8. FEAR OF TELLING THE TRUTH. The way wide-eyedJatuporn Promphan of the Phuea Thai Party manufactures lies and gets away scot free reveals serious flaws in Thai society. He can easily outwit Joseph Goebbels, the Nazi propagandist, as he is doing it so often. His boss, Thaksin, is better as he acts out on the global stage using all available new media outlets. The two follow Goebbels' famous dictate: if you tell a lie big enough and keep repeating it, people will eventually come to believe it. Little lies, told repeatedly, will become a huge lie that the Thai public takes as truth by default.

    With millions of free-spending dollars and media spin over three years,Thaksin succeeded in constructing a Potemkin Village, replacing his homeland. Now some of these lies seem to be infecting countries near and far.


    9. FEAR OF ABHISIT'S WITHERING LEADERSHIP. The boyish leader has baffled all observers by his infallibility. Thai public and media have a Jekyll and Hyde dualism - an Augustus-like dictator but with a playfully gentle quality. They adore a pliant prime minister.

    Unfortunately, Abhisit does not fit in this mould. Unshakeable composure during exchanges with opposition heavyweights cum rumour mongers has become his magic wand enabling him to survive political voodoos and media character assassinations. His non-prime-minister's good looks are mainly to blame, pundits professed, but very few have credited his political ingenuity - decency and the ability to accommodate with existing institutions. We, as a nation, have a dangerous mindset: no prime minister, or any leader, is good enough to solve the country's problems. Therefore he is the problem. In weeks ahead, it can impact on Abhisit's psyche and performance. He has to walk a fine line. What would his character be if he morphs into a ruthless leader or deal maker, as many wish him to be?


    10. FEAR OF THE FICKLE FUTURE. It is the worst form of fear. Did the worst come to pass? Probably not. Astrologers, who seem to govern this crisis-prone nation, have worked overtime during New Year's Eve churning out pessimistic visions of the country's future. Maniacs, like retired General Panlop Kinmanee and Maj-General Katiya Sawatdiphol, add fuel to the fire. Their egotism grows according to casualties caused.

    Self-fulfilling prophecy at work. Thai people normally get an adrenaline rush hearing their lives will get worse, mired in ceaseless violence. Some would work harder and save more by eating Mama instant noodles, while others would want to get old quickly in order to receive the government's Bt500 monthly allowance.


    FEAR that Kavi and the elite have lost their minds. Well what can one say. It's well worth deconstructing Kavi's ten gratest fears and worth reminding him of the last few years.

    He forgets that violence is successful and totaly acceptable to the elite when it is used to bring down an elccted government but frowned upon when used to bring about Democracy and social justice.


  2. #2
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    11. Fear of tuk tuk drivers

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    12. and fear of LADYBOY MUGGERS

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    I'm surprised Fear of Gecko's wasn't up there.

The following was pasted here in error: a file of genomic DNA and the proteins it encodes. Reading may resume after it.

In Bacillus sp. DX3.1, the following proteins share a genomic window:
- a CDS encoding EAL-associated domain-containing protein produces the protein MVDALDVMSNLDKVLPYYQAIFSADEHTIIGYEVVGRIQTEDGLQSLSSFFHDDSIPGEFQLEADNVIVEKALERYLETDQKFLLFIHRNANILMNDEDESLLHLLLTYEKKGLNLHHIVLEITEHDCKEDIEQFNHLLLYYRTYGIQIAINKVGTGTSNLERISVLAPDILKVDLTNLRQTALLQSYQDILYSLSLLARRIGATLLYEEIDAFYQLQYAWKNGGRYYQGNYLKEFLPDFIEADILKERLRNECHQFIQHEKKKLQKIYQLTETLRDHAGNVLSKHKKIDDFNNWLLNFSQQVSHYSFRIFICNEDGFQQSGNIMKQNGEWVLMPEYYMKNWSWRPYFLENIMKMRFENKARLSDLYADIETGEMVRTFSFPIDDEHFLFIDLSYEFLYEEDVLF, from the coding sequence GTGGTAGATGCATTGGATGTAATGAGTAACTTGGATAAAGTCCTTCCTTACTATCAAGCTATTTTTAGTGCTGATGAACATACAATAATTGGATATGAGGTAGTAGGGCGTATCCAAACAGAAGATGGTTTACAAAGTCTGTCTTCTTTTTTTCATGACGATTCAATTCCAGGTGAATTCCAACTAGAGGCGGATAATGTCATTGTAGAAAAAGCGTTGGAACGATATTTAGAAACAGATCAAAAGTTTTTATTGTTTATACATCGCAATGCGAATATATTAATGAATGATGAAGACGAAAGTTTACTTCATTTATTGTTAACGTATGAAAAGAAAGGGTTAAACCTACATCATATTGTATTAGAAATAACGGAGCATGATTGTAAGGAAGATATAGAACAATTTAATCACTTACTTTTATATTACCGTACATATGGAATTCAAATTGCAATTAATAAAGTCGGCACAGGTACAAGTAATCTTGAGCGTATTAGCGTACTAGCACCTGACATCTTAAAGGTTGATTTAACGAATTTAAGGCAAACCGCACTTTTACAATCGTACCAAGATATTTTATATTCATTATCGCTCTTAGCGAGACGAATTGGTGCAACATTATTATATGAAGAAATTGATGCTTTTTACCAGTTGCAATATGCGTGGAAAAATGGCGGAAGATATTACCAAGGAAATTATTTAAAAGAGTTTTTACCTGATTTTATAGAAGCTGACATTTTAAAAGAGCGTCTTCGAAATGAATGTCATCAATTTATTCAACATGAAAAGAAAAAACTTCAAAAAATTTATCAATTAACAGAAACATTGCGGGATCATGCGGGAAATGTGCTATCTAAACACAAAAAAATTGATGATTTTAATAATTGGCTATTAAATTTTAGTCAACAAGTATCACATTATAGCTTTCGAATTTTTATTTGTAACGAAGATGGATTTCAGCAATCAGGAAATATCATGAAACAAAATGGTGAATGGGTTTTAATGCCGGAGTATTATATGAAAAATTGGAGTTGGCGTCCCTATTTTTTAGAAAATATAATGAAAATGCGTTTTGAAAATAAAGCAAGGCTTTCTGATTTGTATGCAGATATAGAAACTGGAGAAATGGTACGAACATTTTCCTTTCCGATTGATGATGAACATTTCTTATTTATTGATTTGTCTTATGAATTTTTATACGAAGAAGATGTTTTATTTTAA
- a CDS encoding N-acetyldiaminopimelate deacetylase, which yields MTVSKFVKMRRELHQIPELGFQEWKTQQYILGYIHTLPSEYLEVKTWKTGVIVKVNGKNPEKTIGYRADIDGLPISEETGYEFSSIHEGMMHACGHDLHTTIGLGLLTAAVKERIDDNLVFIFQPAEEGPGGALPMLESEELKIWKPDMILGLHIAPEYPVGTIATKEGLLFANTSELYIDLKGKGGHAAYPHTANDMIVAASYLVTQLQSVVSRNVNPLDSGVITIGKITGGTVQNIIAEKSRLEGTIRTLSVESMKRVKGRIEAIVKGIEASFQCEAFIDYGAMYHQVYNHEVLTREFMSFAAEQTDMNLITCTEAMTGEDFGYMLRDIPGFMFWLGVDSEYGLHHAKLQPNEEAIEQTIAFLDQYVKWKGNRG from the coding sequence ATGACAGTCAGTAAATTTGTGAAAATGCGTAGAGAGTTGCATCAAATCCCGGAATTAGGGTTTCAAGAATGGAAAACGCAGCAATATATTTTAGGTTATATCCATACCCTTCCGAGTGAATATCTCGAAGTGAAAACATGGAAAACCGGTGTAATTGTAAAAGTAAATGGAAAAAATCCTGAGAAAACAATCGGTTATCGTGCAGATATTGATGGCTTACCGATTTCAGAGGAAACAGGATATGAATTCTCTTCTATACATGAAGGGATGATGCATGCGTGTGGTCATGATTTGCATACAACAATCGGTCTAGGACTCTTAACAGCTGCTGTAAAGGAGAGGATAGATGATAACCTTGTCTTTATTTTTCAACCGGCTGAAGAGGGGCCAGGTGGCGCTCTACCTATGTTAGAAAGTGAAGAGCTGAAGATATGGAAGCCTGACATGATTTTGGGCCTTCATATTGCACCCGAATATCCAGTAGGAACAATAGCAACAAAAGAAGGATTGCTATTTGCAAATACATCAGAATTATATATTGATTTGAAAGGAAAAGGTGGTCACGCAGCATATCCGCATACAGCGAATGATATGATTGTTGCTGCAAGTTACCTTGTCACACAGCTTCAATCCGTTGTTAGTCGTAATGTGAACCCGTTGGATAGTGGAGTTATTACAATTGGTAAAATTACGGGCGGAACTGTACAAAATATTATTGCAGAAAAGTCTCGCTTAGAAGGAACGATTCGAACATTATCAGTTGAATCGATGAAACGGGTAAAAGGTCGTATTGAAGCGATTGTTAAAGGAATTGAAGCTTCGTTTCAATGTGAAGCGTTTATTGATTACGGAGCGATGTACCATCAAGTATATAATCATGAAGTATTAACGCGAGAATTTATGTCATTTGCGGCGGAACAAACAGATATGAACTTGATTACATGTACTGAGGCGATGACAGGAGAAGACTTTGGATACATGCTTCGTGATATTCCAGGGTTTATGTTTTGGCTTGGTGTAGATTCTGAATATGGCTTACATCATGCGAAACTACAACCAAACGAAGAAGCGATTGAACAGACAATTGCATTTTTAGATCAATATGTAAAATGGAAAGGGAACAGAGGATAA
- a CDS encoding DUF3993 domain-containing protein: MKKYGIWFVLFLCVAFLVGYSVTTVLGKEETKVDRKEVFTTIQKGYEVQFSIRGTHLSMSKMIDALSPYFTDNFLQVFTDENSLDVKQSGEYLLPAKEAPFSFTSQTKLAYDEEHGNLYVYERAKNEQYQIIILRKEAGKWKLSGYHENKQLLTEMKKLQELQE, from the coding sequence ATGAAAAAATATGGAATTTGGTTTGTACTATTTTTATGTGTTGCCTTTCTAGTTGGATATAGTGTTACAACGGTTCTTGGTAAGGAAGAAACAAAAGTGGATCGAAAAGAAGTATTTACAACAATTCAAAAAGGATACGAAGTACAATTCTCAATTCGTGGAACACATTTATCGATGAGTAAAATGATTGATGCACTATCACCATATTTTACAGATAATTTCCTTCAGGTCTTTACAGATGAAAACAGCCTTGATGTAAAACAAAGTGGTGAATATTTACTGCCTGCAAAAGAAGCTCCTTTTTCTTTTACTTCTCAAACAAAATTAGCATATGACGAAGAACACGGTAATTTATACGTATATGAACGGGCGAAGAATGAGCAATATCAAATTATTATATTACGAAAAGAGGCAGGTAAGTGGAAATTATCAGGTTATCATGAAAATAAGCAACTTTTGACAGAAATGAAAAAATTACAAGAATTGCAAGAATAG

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    Perhaps they should have just kept it as the 5 greatest fears because it went to shit after that.

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    13. Fear of the truth.

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    so abhisit seems to be the angel saving this country and taksin the devil who wants to......wat does he want lol

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    Political Prisoners in Thailand January 5, 2010


    False and real fears

    Kavi Chongkittavorn in The Nation (4 January 2009) has an article that purports to explore the reasons Thais “are today more afraid of everything than before…”. He then lists the “ten greatest fears must be wrestled with and brought to ground.”

    Some of them warrant comment for there is some merit deep amongst the bile.......... More>>>

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    where was fear of Thaksin?

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    14. Fear of ghosts.
    15. Fear of thought.
    16. Fear of reality.

  11. #11
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    Fear is the mind killer.

    That is if you have one

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    fear of spending their own money (one for the wives)

  13. #13
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    Quote Originally Posted by crazy dog View Post
    where was fear of Thaksin?
    Numbers 5, 7, 8, and 10.

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    Quote Originally Posted by gjbkk
    The boyish leader has baffled all observers by his infallibility. Thai public and media have a Jekyll and Hyde dualism - an Augustus-like dictator but with a playfully gentle quality.
    WTF? I thought Thailand had a strict drugs law. Does it not apply to journalists?

  15. #15
    I am in Jail

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    ^
    Yes Kavi has to be on something to come up with sort of bull


    and there is an interesting appointment here a sort of special jobs for the few and a thread in members
    Last edited by gjbkk; 05-01-2010 at 10:10 AM.

  16. #16
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    Quote Originally Posted by DrB0b View Post
    Quote Originally Posted by gjbkk
    The boyish leader has baffled all observers by his infallibility. Thai public and media have a Jekyll and Hyde dualism - an Augustus-like dictator but with a playfully gentle quality.
    WTF? I thought Thailand had a strict drugs law. Does it not apply to journalists?
    I think he was writing with only one hand - Butterfly style - when he wrote that... erm..if you see what I mean